The Week of Saturday, April 11 through Friday, April 17, 2020 [#39]
The Week’s Most Notable:
This week marked the beginning of public protest on coronavirus mitigation, expressing the views of those in denial and/or defiance of public health restrictions. To the casual observer, most of these gatherings to spray each other with protest seem to be candidates for the Darwin Award; that is, any problem they represent will be self-removing by COVID-19 infection. That may ultimately be true, but the glib putdown doesn’t capture the potential seriousness of their protests.
According to reports, there seem to be two approximate types of protester: Those saturated with the Trump-GOP freedom-Kool-Aid and those truly shaken by the economic crisis, many of them small business owners. They believe the prevalent travel, shopping, school, and distance restrictions are devastating the economy – and unnecessary. Most governors and epidemiologists would agree about the economy, but disagree about the necessity of restrictions. Ironically, many protesters cite lower-than-expected death rates as evidence of overreaction, missing the point that the death rates are lower because of the stringent restrictions. Even Trump recognized that if we did nothing there might be a million or more deaths, which would also destroy the economy.
For now, the protests are tiny, the cause all but absurd, and they do not represent the 60% to 80% who believe in the medical science and the need for social distancing. But what happens 4 to 6 months from now when the real pain of mass unemployment and a staggering economy produce hunger, bankruptcy, anger, and despair? By then there may be millions who want to protest and Trump will still be inciting riot. Much will depend on the ability of governors (and hopefully Congress) to cobble together a meaningful testing regime, fund enough relief, and manage expertise to weave their way out of the dual crises before a social explosion occurs.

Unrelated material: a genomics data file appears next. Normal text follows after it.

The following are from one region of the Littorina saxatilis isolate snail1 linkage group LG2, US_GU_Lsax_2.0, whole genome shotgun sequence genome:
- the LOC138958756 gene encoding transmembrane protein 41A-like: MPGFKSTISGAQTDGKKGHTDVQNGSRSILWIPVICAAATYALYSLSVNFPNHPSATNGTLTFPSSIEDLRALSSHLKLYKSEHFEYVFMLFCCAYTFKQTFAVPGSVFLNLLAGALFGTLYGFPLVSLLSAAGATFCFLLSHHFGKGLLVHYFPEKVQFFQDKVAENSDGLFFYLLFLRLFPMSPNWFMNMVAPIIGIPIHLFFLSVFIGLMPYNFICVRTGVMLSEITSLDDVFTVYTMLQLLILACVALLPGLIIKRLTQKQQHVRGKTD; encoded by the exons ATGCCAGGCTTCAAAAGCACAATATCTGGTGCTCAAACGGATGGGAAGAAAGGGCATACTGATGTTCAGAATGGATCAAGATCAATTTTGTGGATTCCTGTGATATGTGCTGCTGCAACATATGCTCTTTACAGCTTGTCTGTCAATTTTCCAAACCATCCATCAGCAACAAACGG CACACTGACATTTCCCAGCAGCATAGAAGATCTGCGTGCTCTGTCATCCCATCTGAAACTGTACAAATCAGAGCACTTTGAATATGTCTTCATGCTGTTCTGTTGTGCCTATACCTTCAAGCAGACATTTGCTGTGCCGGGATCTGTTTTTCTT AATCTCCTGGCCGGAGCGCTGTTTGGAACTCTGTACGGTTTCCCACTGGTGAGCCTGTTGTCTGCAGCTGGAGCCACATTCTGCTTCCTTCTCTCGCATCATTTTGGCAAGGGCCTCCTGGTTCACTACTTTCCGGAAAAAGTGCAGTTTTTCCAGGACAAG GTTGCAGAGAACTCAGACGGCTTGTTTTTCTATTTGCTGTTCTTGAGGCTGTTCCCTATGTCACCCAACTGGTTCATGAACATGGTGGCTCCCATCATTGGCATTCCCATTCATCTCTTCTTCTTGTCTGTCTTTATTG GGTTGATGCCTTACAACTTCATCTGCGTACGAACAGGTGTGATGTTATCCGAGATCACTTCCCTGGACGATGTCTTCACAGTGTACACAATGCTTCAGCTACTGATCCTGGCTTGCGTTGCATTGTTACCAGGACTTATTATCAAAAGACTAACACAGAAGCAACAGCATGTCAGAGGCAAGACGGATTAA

Calls for coronavirus testing grew louder this week. From doctors to corporate execs, from non-right-wing media to congresspeople the phrase was “testing, testing, testing.” Recognition is growing that the way out of the “control the spread vs open the economy” bottleneck is to use testing – viral (who’s sick) and serum (who’s had it). The tests, combined with tracking infected people, make it possible to reopen the economy without unleashing more rounds of infection. It’s an approach several countries, notably Germany, have demonstrated. Unfortunately, Trump and Republican leaders, especially governors, quietly ignore testing; they don’t want the bad news testing often brings. Testing numbers in the U.S. are actually declining per capita. In the coming weeks, watch what dominates the narrative – an aggressive nationwide testing regime, or skip the testing and open up.
Saturday, April 11
[Coronavirus] U.S. Cases: 522,800; Deaths: 20,400 – Remember these figures do not include cases or deaths that were not tested or occurred outside of hospitals, i.e., the real numbers are higher.
[Coronavirus] First Time in U.S. History All 50 States Under Federal Emergency – Declaring a state under federal emergency makes them eligible for specific FEMA and other federal funds, so largely a no-brainer. On the other hand, 10 states still have not declared shelter-in-place (lockdown) orders.